So when I got there, we started working on capturing non-endemic ads. And we were able to do so by offering what is called value-added programs. In the world of advertising, in an RFP – an RFP is a Request for Proposal – an advertiser will say, “We’re interested in advertising in you. What is the price for two pages, four pages, six pages, or even eight pages for the next twelve months?” So that’s pretty easy, you just give them the rate card. But in order to earn the business, you have to have more than just a good price. You need to offer what is called value-added opportunities. So, back in the day, the only value-added opportunity Marvel had was advertising on their website. So any major advertiser would get the number of pages they wanted and they might get a month free on marvel.com. That was their “value added.” But, you know, everybody was doing it, so it really wasn’t a competitive advantage. So I, because I never had read a comic book in my life – I was in advertising, but I never read a comic book, never was a fan, never grew up reading, never, you know, other than Spider-Man movies, was into a Marvel brand. I certainly knew of it because of the cachet, everyone knows it, but I really didn’t know how comic books read and what they were all about. So I kind of came into it with a fresh mind.

Most comic book geeks, if you will, people who have been reading them for ten, twenty, thirty years, would be mortified at the thought of product placement in comic books. It was never thought of before, but I think because I came from outside the industry and was looking at these comics where Spider-Man flew through Times Square on paper. You know, they would draw the exact ads that were in Times Square the day that artist drew that scene. So I was like, well, it’s great that we have these ads that are really there, but, you know, why can’t we put whatever we want on those ads? And since they retained the look of ads – and basically, the word we used was organic – why can’t we just put whatever we want there as long as they are organic and flowed with the story and didn’t really take away from the story? And I was able to talk the Editorial people into doing it. In any magazine, there’s a huge butting of the heads between Editorial and Advertising. It’s just there – it’s everywhere. I don’t care – any magazine from Oprah to Cosmo to Sports Illustrated to Marvel – Editorial and Ad Sales butt heads. But I was able to convince them to try it. Like I said, there are a ton of scenes -- whether it’s Spider-Man flying through Times Square or just a bunch of kids on a corner wearing T-shirts. Why can’t there be something on the T-shirt? Why can’t we make it a concert T-shirt? Put a Van Halen logo on there or something like that? Or a logo, you know – I’m trying to think of one of the first ones we did – ah, I forget the name of the band. But we actually did as a product placement a record company. Remember, Marvel puts out, if I remember correctly, forty to sixty comic books a month, so there are plenty of opportunities throughout the comics where there are some people wearing T-shirts that could have a logo on it.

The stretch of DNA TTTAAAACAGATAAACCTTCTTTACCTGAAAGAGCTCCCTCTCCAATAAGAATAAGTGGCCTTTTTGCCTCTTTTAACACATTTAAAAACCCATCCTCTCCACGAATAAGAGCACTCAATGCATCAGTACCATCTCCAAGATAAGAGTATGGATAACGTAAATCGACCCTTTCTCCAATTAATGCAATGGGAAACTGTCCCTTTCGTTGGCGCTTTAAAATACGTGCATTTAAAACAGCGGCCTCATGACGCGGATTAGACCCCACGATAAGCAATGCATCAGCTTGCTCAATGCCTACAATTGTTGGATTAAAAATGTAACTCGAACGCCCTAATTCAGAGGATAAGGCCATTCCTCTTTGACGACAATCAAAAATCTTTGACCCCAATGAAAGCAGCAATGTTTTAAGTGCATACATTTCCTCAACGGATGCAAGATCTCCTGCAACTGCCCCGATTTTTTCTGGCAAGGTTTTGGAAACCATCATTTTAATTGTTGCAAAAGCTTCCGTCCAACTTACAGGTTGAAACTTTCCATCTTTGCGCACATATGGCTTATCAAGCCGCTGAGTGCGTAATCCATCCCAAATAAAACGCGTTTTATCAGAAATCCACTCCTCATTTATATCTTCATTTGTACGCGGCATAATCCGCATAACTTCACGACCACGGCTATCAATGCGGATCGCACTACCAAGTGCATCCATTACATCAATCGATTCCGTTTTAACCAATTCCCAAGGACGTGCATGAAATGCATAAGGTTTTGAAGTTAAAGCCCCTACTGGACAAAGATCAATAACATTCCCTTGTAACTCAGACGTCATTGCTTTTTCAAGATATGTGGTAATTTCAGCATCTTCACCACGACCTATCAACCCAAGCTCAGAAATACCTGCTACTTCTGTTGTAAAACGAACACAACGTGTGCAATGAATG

Kris: Advertising real estate, just sitting there-

Joe: Right, exactly. So, as long as it was organic and it didn’t really seem obtrusive to the reader, they agreed for me to do it. It was a big ordeal. Every time I cut a product placement deal, I would have to sit down with the editors, and we together would figure out where to put these placements. The first one we ever did was with Nike. Nike was coming out with a new skateboarding shoe, the Nike 6.0. And that was the first deal we ever cut where it was actually paid for. In the past we would do something value-added as a favor to one of our movie studio partners. We would put something in there. But nobody ever paid for it until Nike did. And that was, oh, I forget the amount of placements, but maybe over twelve months there were like six or eight placements throughout the comic book. We determined what comic book; they could not choose – “We only want to be in Spider-Man” or “We only want to be in Captain America” or “We only to be in Fantastic Four” – we determined where this was done. Remember, it’s got to be organic.